Learning To Trust Hashem by Rafi Gasner


    The first Posuk of this Parsha contains two important pieces of information.  First, we are told that Paroh sent Bnai Yisrael out of Egypt. Then, we read that Hashem decided not to lead Bnai Yisrael through the land of the Pelishtim, which would have been the most direct route to Eretz Yisrael, because He realized that the people might be frightened of war with the Pelishtim (שמות י"ג:י"ז).  These two points do not seem to be related to each other at all.  Why, then, are they found in the same Posuk?  
    Some suggest that had Bnai Yisrael left Egypt without Paroh's consent, they would have left with a feeling of awe upon seeing Paroh and his mighty army helpless to stop them.  Nobody could have had any doubt about Hashem's power to protect them from any enemy and they thus could have gone towards the land of the Pelishtim without any fears.  But Hashem willed otherwise.  He wanted Paroh to release Bnai Yisrael of his own free will.  He therefore struck Paroh with plague after plague until he finally let them go.  As a result, Bnai Yisrael might have thought that Hashem's power was enough only to cause plagues, but not enough to destroy an entire army.  Therefore, had they gone towards the land of the Pelishtim, they might indeed have panicked upon the thought of war with the Pelishtim.  Having determined that Paroh must free Bnai Yisrael of his own free will, Hashem could not lead the people to a place where war would be a possibility.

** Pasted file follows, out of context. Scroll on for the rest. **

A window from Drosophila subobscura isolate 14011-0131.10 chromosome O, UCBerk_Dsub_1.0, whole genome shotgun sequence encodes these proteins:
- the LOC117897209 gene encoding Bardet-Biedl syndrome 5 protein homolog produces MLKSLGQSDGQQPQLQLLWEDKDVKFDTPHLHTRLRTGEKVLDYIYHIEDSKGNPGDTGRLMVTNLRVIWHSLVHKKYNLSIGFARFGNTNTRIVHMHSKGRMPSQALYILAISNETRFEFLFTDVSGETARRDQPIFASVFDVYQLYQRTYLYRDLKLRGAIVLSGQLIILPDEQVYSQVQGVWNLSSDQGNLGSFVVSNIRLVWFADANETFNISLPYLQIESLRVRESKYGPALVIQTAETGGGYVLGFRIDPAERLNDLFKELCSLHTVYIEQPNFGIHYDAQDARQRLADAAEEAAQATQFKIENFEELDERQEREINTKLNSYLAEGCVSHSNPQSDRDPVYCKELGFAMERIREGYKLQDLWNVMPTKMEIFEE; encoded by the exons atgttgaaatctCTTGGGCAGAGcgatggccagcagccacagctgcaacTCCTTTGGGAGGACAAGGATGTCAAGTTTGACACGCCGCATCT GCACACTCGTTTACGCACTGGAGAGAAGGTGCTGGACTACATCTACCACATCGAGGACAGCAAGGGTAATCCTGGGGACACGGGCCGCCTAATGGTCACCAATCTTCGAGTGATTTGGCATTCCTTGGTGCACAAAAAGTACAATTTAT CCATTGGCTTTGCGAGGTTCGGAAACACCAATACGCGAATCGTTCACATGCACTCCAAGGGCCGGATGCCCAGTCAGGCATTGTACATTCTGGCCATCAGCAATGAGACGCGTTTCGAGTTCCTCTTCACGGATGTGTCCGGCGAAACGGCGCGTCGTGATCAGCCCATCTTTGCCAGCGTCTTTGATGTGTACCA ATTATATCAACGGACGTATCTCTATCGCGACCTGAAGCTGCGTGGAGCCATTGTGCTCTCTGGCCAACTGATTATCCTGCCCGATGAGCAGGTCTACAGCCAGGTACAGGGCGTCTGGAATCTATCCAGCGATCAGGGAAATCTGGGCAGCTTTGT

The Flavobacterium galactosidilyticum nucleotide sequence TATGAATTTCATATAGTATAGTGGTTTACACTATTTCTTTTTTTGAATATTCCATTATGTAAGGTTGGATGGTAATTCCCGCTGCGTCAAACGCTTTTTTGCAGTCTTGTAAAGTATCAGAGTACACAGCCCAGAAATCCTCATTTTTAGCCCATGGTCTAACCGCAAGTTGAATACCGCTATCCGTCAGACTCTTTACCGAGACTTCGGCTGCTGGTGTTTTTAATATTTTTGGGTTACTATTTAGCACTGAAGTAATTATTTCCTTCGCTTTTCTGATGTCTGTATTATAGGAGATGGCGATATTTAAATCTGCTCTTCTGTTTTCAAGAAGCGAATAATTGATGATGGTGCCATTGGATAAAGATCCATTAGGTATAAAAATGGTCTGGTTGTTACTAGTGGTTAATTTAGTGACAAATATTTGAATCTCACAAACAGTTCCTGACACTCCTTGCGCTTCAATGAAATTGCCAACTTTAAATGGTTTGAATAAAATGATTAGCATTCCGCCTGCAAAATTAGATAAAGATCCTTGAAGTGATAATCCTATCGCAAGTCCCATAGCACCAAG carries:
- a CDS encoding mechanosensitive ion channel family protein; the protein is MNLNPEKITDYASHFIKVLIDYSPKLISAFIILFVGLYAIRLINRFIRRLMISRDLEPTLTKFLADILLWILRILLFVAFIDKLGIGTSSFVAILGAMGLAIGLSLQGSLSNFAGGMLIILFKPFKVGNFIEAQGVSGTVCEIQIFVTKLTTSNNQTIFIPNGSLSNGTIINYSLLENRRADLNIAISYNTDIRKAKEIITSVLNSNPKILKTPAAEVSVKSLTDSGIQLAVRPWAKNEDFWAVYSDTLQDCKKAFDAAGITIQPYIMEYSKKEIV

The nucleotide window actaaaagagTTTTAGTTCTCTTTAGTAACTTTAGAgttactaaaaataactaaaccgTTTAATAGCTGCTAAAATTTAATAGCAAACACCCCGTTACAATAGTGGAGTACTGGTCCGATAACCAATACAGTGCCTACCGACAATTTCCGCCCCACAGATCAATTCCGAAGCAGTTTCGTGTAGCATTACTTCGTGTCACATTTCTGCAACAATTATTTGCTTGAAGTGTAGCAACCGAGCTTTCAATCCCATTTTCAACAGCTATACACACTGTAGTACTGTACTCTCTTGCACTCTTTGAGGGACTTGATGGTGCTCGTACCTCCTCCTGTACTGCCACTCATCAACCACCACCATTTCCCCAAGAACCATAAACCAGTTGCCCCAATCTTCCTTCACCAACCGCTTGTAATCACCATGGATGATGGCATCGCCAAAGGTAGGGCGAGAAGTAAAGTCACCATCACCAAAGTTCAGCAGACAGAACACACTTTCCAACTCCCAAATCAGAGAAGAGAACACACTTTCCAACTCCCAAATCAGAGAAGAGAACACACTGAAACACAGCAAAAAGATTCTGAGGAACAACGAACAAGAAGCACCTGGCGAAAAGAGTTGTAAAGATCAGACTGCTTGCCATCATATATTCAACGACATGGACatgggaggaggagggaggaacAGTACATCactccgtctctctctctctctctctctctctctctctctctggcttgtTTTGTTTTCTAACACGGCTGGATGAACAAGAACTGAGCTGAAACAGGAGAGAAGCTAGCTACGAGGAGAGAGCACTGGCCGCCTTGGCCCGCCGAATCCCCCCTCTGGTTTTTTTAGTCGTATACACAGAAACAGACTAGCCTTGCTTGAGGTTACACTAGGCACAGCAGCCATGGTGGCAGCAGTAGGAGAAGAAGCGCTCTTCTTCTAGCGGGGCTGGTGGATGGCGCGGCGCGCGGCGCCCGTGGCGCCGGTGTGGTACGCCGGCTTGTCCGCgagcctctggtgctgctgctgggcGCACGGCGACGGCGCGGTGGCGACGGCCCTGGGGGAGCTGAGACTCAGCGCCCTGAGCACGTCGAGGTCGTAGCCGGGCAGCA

Of course, Hashem could have taken Bnai Yisrael out of Egypt any way He wanted, and could have dealt with the Pelishtim in a variety of ways.  However, Hashem wanted to introduce himself to Bnai Yisrael slowly, so they would be able to gradually realize that everything is under His control.  That learning process takes time, and this may be why Hashem did not show all of His powers at once, but rather arranged that Bnai Yisrael should leave Mitzrayim only with Paroh's consent.  Once the people fully appreciated Hashem's true greatness, after witnessing the splitting of the Red Sea, they believed both in Him and in Moshe, as the Posuk states (שם י"ד:ל"א).  They were then ready to confront any enemy, confident of Hashem's power, as we see at the end of the Parsha, regarding the battle against Amalek (שם ט"ז:ח'-י"ב).

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